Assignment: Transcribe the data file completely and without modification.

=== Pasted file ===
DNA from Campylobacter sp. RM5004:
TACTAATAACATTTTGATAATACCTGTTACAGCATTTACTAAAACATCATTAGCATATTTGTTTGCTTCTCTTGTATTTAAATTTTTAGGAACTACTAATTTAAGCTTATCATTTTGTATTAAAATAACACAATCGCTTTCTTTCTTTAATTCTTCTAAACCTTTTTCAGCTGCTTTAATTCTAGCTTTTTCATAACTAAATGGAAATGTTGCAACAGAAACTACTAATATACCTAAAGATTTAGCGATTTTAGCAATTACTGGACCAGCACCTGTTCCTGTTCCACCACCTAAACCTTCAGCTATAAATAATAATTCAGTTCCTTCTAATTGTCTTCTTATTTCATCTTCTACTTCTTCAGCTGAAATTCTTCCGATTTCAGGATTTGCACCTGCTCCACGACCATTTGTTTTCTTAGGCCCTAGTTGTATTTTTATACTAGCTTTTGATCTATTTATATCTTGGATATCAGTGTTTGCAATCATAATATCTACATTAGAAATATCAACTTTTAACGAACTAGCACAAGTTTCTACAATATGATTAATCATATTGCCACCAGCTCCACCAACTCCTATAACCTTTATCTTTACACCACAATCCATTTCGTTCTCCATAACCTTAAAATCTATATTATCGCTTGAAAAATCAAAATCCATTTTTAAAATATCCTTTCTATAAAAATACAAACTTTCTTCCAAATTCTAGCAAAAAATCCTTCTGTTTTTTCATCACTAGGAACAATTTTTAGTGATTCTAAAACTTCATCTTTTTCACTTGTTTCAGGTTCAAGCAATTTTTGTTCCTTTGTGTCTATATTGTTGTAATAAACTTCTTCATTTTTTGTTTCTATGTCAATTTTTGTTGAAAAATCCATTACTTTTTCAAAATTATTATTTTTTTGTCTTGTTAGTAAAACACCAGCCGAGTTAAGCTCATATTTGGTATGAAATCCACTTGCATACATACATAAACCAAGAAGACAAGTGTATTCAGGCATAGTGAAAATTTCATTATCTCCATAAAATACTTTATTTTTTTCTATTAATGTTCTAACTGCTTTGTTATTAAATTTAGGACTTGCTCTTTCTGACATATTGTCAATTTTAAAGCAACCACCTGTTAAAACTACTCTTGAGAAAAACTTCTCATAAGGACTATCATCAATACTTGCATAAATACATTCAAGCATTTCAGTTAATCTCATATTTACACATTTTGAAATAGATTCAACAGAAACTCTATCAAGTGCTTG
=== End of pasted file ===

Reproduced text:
DNA from Campylobacter sp. RM5004:
TACTAATAACATTTTGATAATACCTGTTACAGCATTTACTAAAACATCATTAGCATATTTGTTTGCTTCTCTTGTATTTAAATTTTTAGGAACTACTAATTTAAGCTTATCATTTTGTATTAAAATAACACAATCGCTTTCTTTCTTTAATTCTTCTAAACCTTTTTCAGCTGCTTTAATTCTAGCTTTTTCATAACTAAATGGAAATGTTGCAACAGAAACTACTAATATACCTAAAGATTTAGCGATTTTAGCAATTACTGGACCAGCACCTGTTCCTGTTCCACCACCTAAACCTTCAGCTATAAATAATAATTCAGTTCCTTCTAATTGTCTTCTTATTTCATCTTCTACTTCTTCAGCTGAAATTCTTCCGATTTCAGGATTTGCACCTGCTCCACGACCATTTGTTTTCTTAGGCCCTAGTTGTATTTTTATACTAGCTTTTGATCTATTTATATCTTGGATATCAGTGTTTGCAATCATAATATCTACATTAGAAATATCAACTTTTAACGAACTAGCACAAGTTTCTACAATATGATTAATCATATTGCCACCAGCTCCACCAACTCCTATAACCTTTATCTTTACACCACAATCCATTTCGTTCTCCATAACCTTAAAATCTATATTATCGCTTGAAAAATCAAAATCCATTTTTAAAATATCCTTTCTATAAAAATACAAACTTTCTTCCAAATTCTAGCAAAAAATCCTTCTGTTTTTTCATCACTAGGAACAATTTTTAGTGATTCTAAAACTTCATCTTTTTCACTTGTTTCAGGTTCAAGCAATTTTTGTTCCTTTGTGTCTATATTGTTGTAATAAACTTCTTCATTTTTTGTTTCTATGTCAATTTTTGTTGAAAAATCCATTACTTTTTCAAAATTATTATTTTTTTGTCTTGTTAGTAAAACACCAGCCGAGTTAAGCTCATATTTGGTATGAAATCCACTTGCATACATACATAAACCAAGAAGACAAGTGTATTCAGGCATAGTGAAAATTTCATTATCTCCATAAAATACTTTATTTTTTTCTATTAATGTTCTAACTGCTTTGTTATTAAATTTAGGACTTGCTCTTTCTGACATATTGTCAATTTTAAAGCAACCACCTGTTAAAACTACTCTTGAGAAAAACTTCTCATAAGGACTATCATCAATACTTGCATAAATACATTCAAGCATTTCAGTTAATCTCATATTTACACATTTTGAAATAGATTCAACAGAAACTCTATCAAGTGCTTG